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Disney Epic Mickey - Nintendo Wii

by Disney Interactive Studios
Nintendo Wii
Everyone
3.8 out of 5 stars  See all reviews (474 customer reviews) 73 / 100

There is a newer version of this item. See details below, or go to the newer item.
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Edition: Standard
Standard
  • Use paint and paint thinner to change the world, interact with friends and enemies and solve challenges
  • Choose the best path to become an epic hero because ?Playstyle Matters? and choices will change the outcome of the game
  • Explore and solve challenges in an alternate Disney world ruled by Oswald the Lucky Rabbit, Walt Disney's first cartoon star
  • Travel between lands in Wasteland through classic platforming levels inspired by animated films and shorts
  • Experience an innovative mix of platforming, action-adventure and light role playing game elements
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There is a newer version of this item:
Disney Epic Mickey 2: The Power of Two - Nintendo Wii Disney Epic Mickey 2: The Power of Two - Nintendo Wii 4.2 out of 5 stars (281)
$8.07
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Frequently Bought Together

Disney Epic Mickey - Nintendo Wii + Disney Epic Mickey 2: The Power of Two - Nintendo Wii + PDP Epic Mickey 2 Mickey's Paintbrush for Wii
Price for all three: $32.50

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Product Details

Edition: Standard
  • Shipping: This item is also available for shipping to select countries outside the U.S.
  • ASIN: B002I0GEXM
  • Product Dimensions: 7.5 x 5.3 x 0.6 inches ; 3 ounces
  • Media: Video Game
  • Release Date: November 30, 2010
  • Average Customer Review: 3.8 out of 5 stars  See all reviews (474 customer reviews)
  • Amazon Best Sellers Rank: #1,045 in Video Games (See Top 100 in Video Games)

Product Description

Edition: Standard

Amazon.com

Screenshots - Click to Enlarge Disney Epic Mickey is an action-adventure platforming game for Wii™ console that sends Mickey Mouse on an epic journey of creativity and discovery. As Mickey, the player is propelled into Wasteland, an alternate world made up of Disney's forgotten creative efforts, and is given the power to wield paint and paint thinner to dynamically change the world while determining Mickey's path to becoming an epic hero. Through the use of this unique paint and paint thinner, the key components of animation and Mickey's tools for impacting his world, players will have the ability to shape how the story unfolds as they discover the concept of "Playstyle Matters" - an innovative style of gameplay created by Disney Interactive Studios' Junction Point, led by industry luminary Warren Spector, where players creatively tackle different challenges in the world to explore all the possibilities and storylines - but with consequences for their chosen actions.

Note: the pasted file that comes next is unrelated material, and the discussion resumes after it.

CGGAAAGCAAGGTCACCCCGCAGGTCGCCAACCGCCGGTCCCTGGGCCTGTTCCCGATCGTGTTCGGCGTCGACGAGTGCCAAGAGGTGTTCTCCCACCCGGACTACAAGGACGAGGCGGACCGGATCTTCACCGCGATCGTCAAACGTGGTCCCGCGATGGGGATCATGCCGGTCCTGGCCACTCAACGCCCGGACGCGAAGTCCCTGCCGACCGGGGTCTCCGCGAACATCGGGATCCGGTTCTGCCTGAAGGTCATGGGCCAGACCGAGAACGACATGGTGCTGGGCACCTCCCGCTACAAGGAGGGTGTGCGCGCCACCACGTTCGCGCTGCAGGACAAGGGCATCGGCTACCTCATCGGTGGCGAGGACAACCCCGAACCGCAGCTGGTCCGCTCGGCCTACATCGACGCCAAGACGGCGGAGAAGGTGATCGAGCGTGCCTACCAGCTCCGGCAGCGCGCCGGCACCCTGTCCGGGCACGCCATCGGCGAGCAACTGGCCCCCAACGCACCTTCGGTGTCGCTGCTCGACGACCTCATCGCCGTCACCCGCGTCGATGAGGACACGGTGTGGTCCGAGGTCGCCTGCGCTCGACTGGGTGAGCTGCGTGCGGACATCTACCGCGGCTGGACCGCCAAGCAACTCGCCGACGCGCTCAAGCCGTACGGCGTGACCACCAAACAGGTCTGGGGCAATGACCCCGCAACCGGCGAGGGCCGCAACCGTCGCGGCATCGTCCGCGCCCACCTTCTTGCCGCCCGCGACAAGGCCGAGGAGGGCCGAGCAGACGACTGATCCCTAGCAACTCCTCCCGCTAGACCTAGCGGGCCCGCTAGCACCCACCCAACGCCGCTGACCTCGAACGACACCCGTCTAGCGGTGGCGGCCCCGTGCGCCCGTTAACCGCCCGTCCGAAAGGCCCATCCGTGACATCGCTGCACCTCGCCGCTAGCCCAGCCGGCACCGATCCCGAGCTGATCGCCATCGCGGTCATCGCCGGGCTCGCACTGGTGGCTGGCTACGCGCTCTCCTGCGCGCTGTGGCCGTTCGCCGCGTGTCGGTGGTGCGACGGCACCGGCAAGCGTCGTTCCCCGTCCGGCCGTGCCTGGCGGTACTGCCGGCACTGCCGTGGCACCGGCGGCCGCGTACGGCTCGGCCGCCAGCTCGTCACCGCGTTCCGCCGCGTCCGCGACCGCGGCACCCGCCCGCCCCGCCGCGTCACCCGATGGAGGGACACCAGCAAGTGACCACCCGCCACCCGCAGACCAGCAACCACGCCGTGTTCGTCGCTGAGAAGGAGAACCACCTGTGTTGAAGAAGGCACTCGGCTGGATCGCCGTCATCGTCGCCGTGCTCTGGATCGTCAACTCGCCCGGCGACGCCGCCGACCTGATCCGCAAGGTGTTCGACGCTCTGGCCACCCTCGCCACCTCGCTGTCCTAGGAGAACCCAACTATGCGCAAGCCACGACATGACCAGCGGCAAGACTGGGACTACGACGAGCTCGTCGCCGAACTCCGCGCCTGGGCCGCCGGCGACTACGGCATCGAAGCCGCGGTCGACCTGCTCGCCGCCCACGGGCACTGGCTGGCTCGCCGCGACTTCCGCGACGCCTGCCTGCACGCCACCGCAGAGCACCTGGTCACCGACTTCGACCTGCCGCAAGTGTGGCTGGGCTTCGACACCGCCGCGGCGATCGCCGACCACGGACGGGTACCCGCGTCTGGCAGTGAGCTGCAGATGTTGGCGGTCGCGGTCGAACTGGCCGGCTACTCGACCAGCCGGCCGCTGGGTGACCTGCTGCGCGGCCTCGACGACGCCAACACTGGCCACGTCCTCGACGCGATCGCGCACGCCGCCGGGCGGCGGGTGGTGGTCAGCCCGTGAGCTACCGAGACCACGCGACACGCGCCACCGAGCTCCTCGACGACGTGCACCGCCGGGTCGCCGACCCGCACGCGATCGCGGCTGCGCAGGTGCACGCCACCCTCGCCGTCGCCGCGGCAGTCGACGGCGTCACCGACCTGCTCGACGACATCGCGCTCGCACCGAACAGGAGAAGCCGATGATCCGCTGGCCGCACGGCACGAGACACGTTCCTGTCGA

Product Features
  • Use paint and paint thinner to change the world, interact with friends and enemies and solve challenges
  • Choose the best path to become an epic hero because "Playstyle Matters" and choices will change the outcome of the game
  • Explore and solve challenges in an alternate Disney world ruled by Oswald the Lucky Rabbit, Walt Disney's first cartoon star
  • Travel between lands in Wasteland through classic platforming levels inspired by animated films and shorts
  • Experience an innovative mix of platforming, action-adventure and light role playing game elements
  • Collect over 75 virtual Disney pins in the game by completing specific challenges, quests and discovering hidden collectibles

Awards and Nominations
Best of E3 Award Winner

About Disney Interactive Studios

Disney Interactive Studios, part of Disney Interactive Media Group, is the interactive entertainment affiliate of The Walt Disney Company (NYSE: DIS). Disney Interactive Studios self publishes and distributes a broad portfolio of multi-platform video games and interactive entertainment worldwide. The company also licenses properties and works directly with other interactive game publishers to bring products for all ages to market. Disney Interactive Studios is based in Glendale, California, and has internal development studios around the world. For more information, log on to http://www.disneyinteractivestudios.com
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Product Description

Disney Epic Mickey is an action-adventure platforming game for the Wii console that sends Mickey Mouse on an epic journey of creativity and discovery. As Mickey, the player is propelled into Wasteland, an alternate world made up of Disney’s forgotten creative efforts, and is given the power to wield paint and paint thinner to dynamically change the world while determining Mickey’s path to becoming an epic hero. Through the use of this unique paint and paint thinner, the key components of animation and Mickey’s tools for impacting his world, players will have the ability to shape how the story unfolds as they discover the concept of “Playstyle Matters” – an innovative style of gameplay created by Disney Interactive Studios’ Junction Point, led by industry luminary Warren Spector, where players creatively tackle different challenges in the world to explore all the possibilities and storylines – but with consequences for their chosen actions.

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Customer Reviews

Most Helpful Customer Reviews
716 of 753 people found the following review helpful
Edition:Standard
Fun: 5.0 out of 5 stars